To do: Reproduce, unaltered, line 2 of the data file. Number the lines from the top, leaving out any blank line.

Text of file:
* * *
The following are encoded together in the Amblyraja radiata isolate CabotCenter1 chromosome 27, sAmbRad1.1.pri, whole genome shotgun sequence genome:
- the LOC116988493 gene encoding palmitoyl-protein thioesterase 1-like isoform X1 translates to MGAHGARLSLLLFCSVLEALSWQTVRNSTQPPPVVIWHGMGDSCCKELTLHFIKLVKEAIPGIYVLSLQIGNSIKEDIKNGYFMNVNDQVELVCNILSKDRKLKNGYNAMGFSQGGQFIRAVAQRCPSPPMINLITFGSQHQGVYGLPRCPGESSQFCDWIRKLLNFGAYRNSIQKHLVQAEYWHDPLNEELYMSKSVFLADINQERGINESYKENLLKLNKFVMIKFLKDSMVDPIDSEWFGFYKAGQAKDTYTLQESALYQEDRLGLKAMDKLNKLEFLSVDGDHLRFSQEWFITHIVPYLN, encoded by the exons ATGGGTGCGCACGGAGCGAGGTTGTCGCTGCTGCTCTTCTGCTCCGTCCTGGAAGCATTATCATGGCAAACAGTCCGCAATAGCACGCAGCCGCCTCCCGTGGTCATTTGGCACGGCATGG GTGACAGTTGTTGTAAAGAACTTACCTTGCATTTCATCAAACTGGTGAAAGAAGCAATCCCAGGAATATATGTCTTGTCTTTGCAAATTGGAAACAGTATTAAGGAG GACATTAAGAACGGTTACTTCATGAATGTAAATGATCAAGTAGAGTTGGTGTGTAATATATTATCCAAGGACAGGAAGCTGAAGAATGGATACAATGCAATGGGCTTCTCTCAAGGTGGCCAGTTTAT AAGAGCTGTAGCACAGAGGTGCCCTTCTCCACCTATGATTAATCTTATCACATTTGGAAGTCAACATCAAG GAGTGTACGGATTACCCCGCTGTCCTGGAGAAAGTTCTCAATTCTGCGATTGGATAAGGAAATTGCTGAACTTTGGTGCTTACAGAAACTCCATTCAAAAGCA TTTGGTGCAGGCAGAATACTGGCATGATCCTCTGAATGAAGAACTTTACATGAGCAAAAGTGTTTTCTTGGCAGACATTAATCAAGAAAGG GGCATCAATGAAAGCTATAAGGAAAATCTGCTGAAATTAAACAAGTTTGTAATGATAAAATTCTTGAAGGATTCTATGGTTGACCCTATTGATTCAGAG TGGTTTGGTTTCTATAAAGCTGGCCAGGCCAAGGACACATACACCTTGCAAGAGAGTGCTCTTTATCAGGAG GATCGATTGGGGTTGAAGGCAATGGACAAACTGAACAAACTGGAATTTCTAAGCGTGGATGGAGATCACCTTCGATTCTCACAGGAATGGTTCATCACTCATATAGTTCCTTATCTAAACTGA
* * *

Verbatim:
- the LOC116988493 gene encoding palmitoyl-protein thioesterase 1-like isoform X1 translates to MGAHGARLSLLLFCSVLEALSWQTVRNSTQPPPVVIWHGMGDSCCKELTLHFIKLVKEAIPGIYVLSLQIGNSIKEDIKNGYFMNVNDQVELVCNILSKDRKLKNGYNAMGFSQGGQFIRAVAQRCPSPPMINLITFGSQHQGVYGLPRCPGESSQFCDWIRKLLNFGAYRNSIQKHLVQAEYWHDPLNEELYMSKSVFLADINQERGINESYKENLLKLNKFVMIKFLKDSMVDPIDSEWFGFYKAGQAKDTYTLQESALYQEDRLGLKAMDKLNKLEFLSVDGDHLRFSQEWFITHIVPYLN, encoded by the exons ATGGGTGCGCACGGAGCGAGGTTGTCGCTGCTGCTCTTCTGCTCCGTCCTGGAAGCATTATCATGGCAAACAGTCCGCAATAGCACGCAGCCGCCTCCCGTGGTCATTTGGCACGGCATGG GTGACAGTTGTTGTAAAGAACTTACCTTGCATTTCATCAAACTGGTGAAAGAAGCAATCCCAGGAATATATGTCTTGTCTTTGCAAATTGGAAACAGTATTAAGGAG GACATTAAGAACGGTTACTTCATGAATGTAAATGATCAAGTAGAGTTGGTGTGTAATATATTATCCAAGGACAGGAAGCTGAAGAATGGATACAATGCAATGGGCTTCTCTCAAGGTGGCCAGTTTAT AAGAGCTGTAGCACAGAGGTGCCCTTCTCCACCTATGATTAATCTTATCACATTTGGAAGTCAACATCAAG GAGTGTACGGATTACCCCGCTGTCCTGGAGAAAGTTCTCAATTCTGCGATTGGATAAGGAAATTGCTGAACTTTGGTGCTTACAGAAACTCCATTCAAAAGCA TTTGGTGCAGGCAGAATACTGGCATGATCCTCTGAATGAAGAACTTTACATGAGCAAAAGTGTTTTCTTGGCAGACATTAATCAAGAAAGG GGCATCAATGAAAGCTATAAGGAAAATCTGCTGAAATTAAACAAGTTTGTAATGATAAAATTCTTGAAGGATTCTATGGTTGACCCTATTGATTCAGAG TGGTTTGGTTTCTATAAAGCTGGCCAGGCCAAGGACACATACACCTTGCAAGAGAGTGCTCTTTATCAGGAG GATCGATTGGGGTTGAAGGCAATGGACAAACTGAACAAACTGGAATTTCTAAGCGTGGATGGAGATCACCTTCGATTCTCACAGGAATGGTTCATCACTCATATAGTTCCTTATCTAAACTGA